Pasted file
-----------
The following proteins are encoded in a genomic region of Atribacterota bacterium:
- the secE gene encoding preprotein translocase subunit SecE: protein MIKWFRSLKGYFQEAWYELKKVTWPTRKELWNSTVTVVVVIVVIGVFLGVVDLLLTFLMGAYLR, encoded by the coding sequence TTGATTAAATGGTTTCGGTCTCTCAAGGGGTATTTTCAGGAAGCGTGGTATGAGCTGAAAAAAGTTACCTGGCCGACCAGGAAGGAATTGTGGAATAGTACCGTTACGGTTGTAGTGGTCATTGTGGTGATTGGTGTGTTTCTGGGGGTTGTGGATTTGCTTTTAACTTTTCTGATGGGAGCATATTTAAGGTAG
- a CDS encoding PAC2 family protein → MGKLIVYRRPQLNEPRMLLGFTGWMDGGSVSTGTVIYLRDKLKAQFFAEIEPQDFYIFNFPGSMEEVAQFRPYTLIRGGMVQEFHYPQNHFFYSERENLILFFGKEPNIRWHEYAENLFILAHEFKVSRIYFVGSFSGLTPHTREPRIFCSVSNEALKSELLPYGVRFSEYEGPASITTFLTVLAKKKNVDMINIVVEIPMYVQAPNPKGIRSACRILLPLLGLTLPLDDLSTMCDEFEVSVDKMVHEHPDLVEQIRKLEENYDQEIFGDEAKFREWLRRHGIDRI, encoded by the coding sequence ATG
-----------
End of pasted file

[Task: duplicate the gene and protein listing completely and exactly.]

The following proteins are encoded in a genomic region of Atribacterota bacterium:
- the secE gene encoding preprotein translocase subunit SecE: protein MIKWFRSLKGYFQEAWYELKKVTWPTRKELWNSTVTVVVVIVVIGVFLGVVDLLLTFLMGAYLR, encoded by the coding sequence TTGATTAAATGGTTTCGGTCTCTCAAGGGGTATTTTCAGGAAGCGTGGTATGAGCTGAAAAAAGTTACCTGGCCGACCAGGAAGGAATTGTGGAATAGTACCGTTACGGTTGTAGTGGTCATTGTGGTGATTGGTGTGTTTCTGGGGGTTGTGGATTTGCTTTTAACTTTTCTGATGGGAGCATATTTAAGGTAG
- a CDS encoding PAC2 family protein → MGKLIVYRRPQLNEPRMLLGFTGWMDGGSVSTGTVIYLRDKLKAQFFAEIEPQDFYIFNFPGSMEEVAQFRPYTLIRGGMVQEFHYPQNHFFYSERENLILFFGKEPNIRWHEYAENLFILAHEFKVSRIYFVGSFSGLTPHTREPRIFCSVSNEALKSELLPYGVRFSEYEGPASITTFLTVLAKKKNVDMINIVVEIPMYVQAPNPKGIRSACRILLPLLGLTLPLDDLSTMCDEFEVSVDKMVHEHPDLVEQIRKLEENYDQEIFGDEAKFREWLRRHGIDRI, encoded by the coding sequence ATG